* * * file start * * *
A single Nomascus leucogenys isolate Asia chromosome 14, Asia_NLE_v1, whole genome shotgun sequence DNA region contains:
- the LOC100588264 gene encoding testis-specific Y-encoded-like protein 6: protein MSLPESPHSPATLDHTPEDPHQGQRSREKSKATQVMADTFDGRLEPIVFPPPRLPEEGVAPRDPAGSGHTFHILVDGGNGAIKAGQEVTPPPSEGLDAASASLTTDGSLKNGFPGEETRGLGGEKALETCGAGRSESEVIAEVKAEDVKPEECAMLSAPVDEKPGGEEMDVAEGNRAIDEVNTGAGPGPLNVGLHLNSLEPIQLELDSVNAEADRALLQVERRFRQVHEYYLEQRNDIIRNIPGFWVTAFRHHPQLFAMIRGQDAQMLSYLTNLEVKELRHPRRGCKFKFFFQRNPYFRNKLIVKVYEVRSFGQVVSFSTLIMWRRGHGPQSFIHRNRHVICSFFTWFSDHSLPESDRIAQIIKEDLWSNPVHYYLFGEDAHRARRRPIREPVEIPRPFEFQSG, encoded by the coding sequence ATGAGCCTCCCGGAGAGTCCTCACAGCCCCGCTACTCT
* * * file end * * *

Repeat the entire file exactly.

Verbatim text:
A single Nomascus leucogenys isolate Asia chromosome 14, Asia_NLE_v1, whole genome shotgun sequence DNA region contains:
- the LOC100588264 gene encoding testis-specific Y-encoded-like protein 6: protein MSLPESPHSPATLDHTPEDPHQGQRSREKSKATQVMADTFDGRLEPIVFPPPRLPEEGVAPRDPAGSGHTFHILVDGGNGAIKAGQEVTPPPSEGLDAASASLTTDGSLKNGFPGEETRGLGGEKALETCGAGRSESEVIAEVKAEDVKPEECAMLSAPVDEKPGGEEMDVAEGNRAIDEVNTGAGPGPLNVGLHLNSLEPIQLELDSVNAEADRALLQVERRFRQVHEYYLEQRNDIIRNIPGFWVTAFRHHPQLFAMIRGQDAQMLSYLTNLEVKELRHPRRGCKFKFFFQRNPYFRNKLIVKVYEVRSFGQVVSFSTLIMWRRGHGPQSFIHRNRHVICSFFTWFSDHSLPESDRIAQIIKEDLWSNPVHYYLFGEDAHRARRRPIREPVEIPRPFEFQSG, encoded by the coding sequence ATGAGCCTCCCGGAGAGTCCTCACAGCCCCGCTACTCT